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In the Herald of Improbable Misfortunes

In the Herald of Improbable Misfortunes
Robert Campbell

Etchings Press, UIndy
ISBN 978-0-9903475-8-3
32 pages
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An enchanting poetry collection about dreams, dreamers, and otherworldly happenings, In the Herald of Improbable Misfortunes will captivate you through ornate imagery. Campbell brings animals and inanimate objects to life in this enchanting read.

Reviews

In this book, “Dreams are not merely our pretty/theater of elsewhere—there’s/a wildness unsanctioned.” Robert Campbell, dear reader, is here to lead you through that wilderness, where everything—the deer, the grass, and even the factory—is dreaming. With a sharp wit and a sly irreverence, these are poems that reach through the dream, toward an uncertain awakening.

Matthew Olzmann, author of Contradictions in the Design and Mezzanines

In the title poem of Robert Campbell’s fine chapbook, the speaker announces: “This/is our duty, to inform you of developments/and departures, of every last unhappening.” Throughout In the Herald of Improbable Misfortunes, mystery—conundrum, enigma, dreamlike revelation—is given a voice and a vision through extraordinary messengers such as deer, opossums, angels with their “barbed artilleries of red.” Each image, line, and stanza combine to create secular testaments, both Old and New in their revelations. These poems herald the worldview and the arrival of a very fine poet.

Pamela Johnson Parker, author of Cleave

In the Herald of Improbable Misfortunes is intimate and strange, cutting and tender. When I read Robert Campbell’s collection, I want to share the lines with everyone in earshot. These poems, “animal” and “true,” they “trouble,” they “heartache,” they make you want to “fall upon the rocks and sing.”

Blas Falconer, author of The Foundling Wheel and A Question of Gravity and Light

Interview with the Author

Rochelle Bauer: How long have you been writing?

Robert Campbell: I remember writing poems in third grade. No joke. But honestly, I’ve been writing in what you would call a “serious” way since the tail end of my college years. Writing with the intention of having an actual reader, I mean, and not just for cathartic or educational reasons.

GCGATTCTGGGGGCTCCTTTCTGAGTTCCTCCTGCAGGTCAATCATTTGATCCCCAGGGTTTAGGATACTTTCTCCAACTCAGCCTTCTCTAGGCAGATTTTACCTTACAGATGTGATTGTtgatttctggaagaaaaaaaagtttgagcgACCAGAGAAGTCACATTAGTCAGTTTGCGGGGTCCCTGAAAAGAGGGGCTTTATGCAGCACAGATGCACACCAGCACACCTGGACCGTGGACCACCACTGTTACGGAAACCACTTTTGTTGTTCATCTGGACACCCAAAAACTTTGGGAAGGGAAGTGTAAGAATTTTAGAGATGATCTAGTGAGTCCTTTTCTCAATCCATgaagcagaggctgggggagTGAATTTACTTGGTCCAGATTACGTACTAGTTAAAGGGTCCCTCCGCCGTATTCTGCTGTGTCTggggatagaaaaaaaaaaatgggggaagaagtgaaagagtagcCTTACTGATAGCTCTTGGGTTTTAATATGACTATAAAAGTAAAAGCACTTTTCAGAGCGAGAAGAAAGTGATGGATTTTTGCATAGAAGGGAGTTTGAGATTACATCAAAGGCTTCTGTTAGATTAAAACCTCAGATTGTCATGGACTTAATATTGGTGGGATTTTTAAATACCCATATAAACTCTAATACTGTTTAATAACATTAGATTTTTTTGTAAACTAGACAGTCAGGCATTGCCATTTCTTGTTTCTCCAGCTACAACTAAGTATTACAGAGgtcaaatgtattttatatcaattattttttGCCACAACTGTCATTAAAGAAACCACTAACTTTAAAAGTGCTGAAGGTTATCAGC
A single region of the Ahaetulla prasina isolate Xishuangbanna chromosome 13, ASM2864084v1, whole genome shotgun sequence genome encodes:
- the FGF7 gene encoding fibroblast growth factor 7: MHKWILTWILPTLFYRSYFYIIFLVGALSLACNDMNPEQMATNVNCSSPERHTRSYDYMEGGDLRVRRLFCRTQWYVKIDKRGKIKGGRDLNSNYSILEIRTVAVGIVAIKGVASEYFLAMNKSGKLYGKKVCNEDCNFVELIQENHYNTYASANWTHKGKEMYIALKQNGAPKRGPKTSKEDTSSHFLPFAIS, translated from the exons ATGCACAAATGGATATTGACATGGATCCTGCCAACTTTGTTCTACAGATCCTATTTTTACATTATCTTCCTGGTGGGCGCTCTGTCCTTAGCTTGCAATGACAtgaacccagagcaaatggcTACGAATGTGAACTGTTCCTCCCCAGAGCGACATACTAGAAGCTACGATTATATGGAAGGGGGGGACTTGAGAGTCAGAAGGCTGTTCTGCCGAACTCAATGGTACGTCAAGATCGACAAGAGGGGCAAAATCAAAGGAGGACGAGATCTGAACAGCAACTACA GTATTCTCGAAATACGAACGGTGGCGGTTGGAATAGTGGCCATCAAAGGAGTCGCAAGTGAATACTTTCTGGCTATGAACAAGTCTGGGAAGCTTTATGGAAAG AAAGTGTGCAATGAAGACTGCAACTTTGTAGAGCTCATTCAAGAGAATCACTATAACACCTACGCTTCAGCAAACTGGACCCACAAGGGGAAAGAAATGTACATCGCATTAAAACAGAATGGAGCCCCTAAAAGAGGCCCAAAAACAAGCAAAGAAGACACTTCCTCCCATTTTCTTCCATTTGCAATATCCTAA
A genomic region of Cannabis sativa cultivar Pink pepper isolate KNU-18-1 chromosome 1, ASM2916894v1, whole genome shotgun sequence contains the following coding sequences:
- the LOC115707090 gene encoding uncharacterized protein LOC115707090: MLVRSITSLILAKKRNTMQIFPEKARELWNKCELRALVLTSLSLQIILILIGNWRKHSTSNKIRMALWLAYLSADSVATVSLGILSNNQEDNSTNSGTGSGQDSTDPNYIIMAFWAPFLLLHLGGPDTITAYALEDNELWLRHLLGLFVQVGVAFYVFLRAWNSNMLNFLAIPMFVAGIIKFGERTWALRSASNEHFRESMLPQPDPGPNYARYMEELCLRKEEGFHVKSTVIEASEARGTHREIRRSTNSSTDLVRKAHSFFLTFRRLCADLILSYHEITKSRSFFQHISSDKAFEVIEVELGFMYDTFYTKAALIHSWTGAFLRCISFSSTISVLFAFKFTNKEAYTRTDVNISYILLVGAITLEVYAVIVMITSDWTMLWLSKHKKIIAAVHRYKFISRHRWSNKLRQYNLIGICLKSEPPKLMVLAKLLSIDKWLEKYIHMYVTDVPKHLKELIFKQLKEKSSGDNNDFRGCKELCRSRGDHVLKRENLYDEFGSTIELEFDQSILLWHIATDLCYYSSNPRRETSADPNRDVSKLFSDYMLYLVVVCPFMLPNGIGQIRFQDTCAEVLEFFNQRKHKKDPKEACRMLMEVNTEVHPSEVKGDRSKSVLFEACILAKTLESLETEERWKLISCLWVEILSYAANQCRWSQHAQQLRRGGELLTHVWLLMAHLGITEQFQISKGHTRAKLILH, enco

RB: What inspires you the most?

RC: That’s a hard question. I try not to rely on inspiration, of course, since writers have to write regardless of whether we feel “inspired” or not. That said, I keep going back to the absurd or the fantastical. I’m not sure what it is. Maybe it’s because, for all our commonalities, we all experience the world in totally unique ways through the lens of our own little dreams. I think there’s something really beautiful and sad about that.

RB: I know it’s hard to pick a favorite from your own poems (from the book), but do you have a particular one you’re proud of? Why?

RC: Writing “Dream in Which My Body Is a Knife” was an interesting process. The early draft was a kind of prose poem, but I’m just very fond of the pacing and breathing space that comes with lineated poems, and the density of prose poems kind of terrifies me for some reason. Then it became a very long-lined poem, completely end-stopped. I actually still like that version, but it reads with this odd severity that is almost too dramatic. Also, at one point, it was much, much longer, and much more referential toward Emily Dickinson’s “My Life Had Stood—a Loaded Gun,” which is one of my favorite poems, much better than any poem I’ve ever written for sure. I think I revised that poem pretty regularly for over a year before I was actually happy with it. I remember a Word document with five or six different versions at one point.

RB: Do you have any advice for younger writers?

RC: I feel like anything I would tell a younger writer in terms of traditional advice would be based on the kind of writer I wanted to be when I was younger, but those things can and should change. Instead, maybe just decide what kind of writer you want to be and identify the wise voices that speak to you and can guide you properly, then follow them. It’s inevitable that you have to read and write a whole hell of a lot to figure that out, but everyone knows that. Hell, I still have so much to learn.

Also, don’t get too hung up on the idea of “being a writer.” The idea of “the writer” as a singular, monolithic identity gets needlessly complicated and is a really strange paradigm to unpack. Just be the kind of writer you need to be. That’s enough.

RB: What does being published by our Etchings Press class mean to you?

RC: It’s wonderful. I mean that not only as a writer being able to share a collection of poems with the world, but in the sense that this press is a learning opportunity for students as well.

How amazing is it that students gain experience in the process of running a small literary press? I’m thrilled to be a part of the Etchings Press legacy. It’s just a very cool thing in every way.